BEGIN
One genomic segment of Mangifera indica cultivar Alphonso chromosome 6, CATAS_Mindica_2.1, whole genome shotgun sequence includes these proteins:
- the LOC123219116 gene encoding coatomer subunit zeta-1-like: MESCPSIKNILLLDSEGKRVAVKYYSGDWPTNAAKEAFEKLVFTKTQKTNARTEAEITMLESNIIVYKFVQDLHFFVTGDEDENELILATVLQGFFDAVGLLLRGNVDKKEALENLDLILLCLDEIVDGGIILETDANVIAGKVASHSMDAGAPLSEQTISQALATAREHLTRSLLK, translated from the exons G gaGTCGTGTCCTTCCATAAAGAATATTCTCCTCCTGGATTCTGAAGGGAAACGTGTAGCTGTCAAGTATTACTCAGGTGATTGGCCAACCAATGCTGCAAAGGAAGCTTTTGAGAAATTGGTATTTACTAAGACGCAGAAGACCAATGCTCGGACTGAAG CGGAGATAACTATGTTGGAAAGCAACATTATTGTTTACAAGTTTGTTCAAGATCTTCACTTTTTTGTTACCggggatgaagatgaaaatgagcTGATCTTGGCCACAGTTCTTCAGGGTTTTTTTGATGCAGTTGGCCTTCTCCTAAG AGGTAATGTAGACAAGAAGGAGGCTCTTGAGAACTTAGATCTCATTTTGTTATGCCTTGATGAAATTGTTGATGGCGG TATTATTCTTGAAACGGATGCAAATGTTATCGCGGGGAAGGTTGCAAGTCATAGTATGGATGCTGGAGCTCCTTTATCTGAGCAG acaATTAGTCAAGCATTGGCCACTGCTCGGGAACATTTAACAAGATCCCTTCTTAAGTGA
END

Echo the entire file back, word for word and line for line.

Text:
One genomic segment of Mangifera indica cultivar Alphonso chromosome 6, CATAS_Mindica_2.1, whole genome shotgun sequence includes these proteins:
- the LOC123219116 gene encoding coatomer subunit zeta-1-like: MESCPSIKNILLLDSEGKRVAVKYYSGDWPTNAAKEAFEKLVFTKTQKTNARTEAEITMLESNIIVYKFVQDLHFFVTGDEDENELILATVLQGFFDAVGLLLRGNVDKKEALENLDLILLCLDEIVDGGIILETDANVIAGKVASHSMDAGAPLSEQTISQALATAREHLTRSLLK, translated from the exons G gaGTCGTGTCCTTCCATAAAGAATATTCTCCTCCTGGATTCTGAAGGGAAACGTGTAGCTGTCAAGTATTACTCAGGTGATTGGCCAACCAATGCTGCAAAGGAAGCTTTTGAGAAATTGGTATTTACTAAGACGCAGAAGACCAATGCTCGGACTGAAG CGGAGATAACTATGTTGGAAAGCAACATTATTGTTTACAAGTTTGTTCAAGATCTTCACTTTTTTGTTACCggggatgaagatgaaaatgagcTGATCTTGGCCACAGTTCTTCAGGGTTTTTTTGATGCAGTTGGCCTTCTCCTAAG AGGTAATGTAGACAAGAAGGAGGCTCTTGAGAACTTAGATCTCATTTTGTTATGCCTTGATGAAATTGTTGATGGCGG TATTATTCTTGAAACGGATGCAAATGTTATCGCGGGGAAGGTTGCAAGTCATAGTATGGATGCTGGAGCTCCTTTATCTGAGCAG acaATTAGTCAAGCATTGGCCACTGCTCGGGAACATTTAACAAGATCCCTTCTTAAGTGA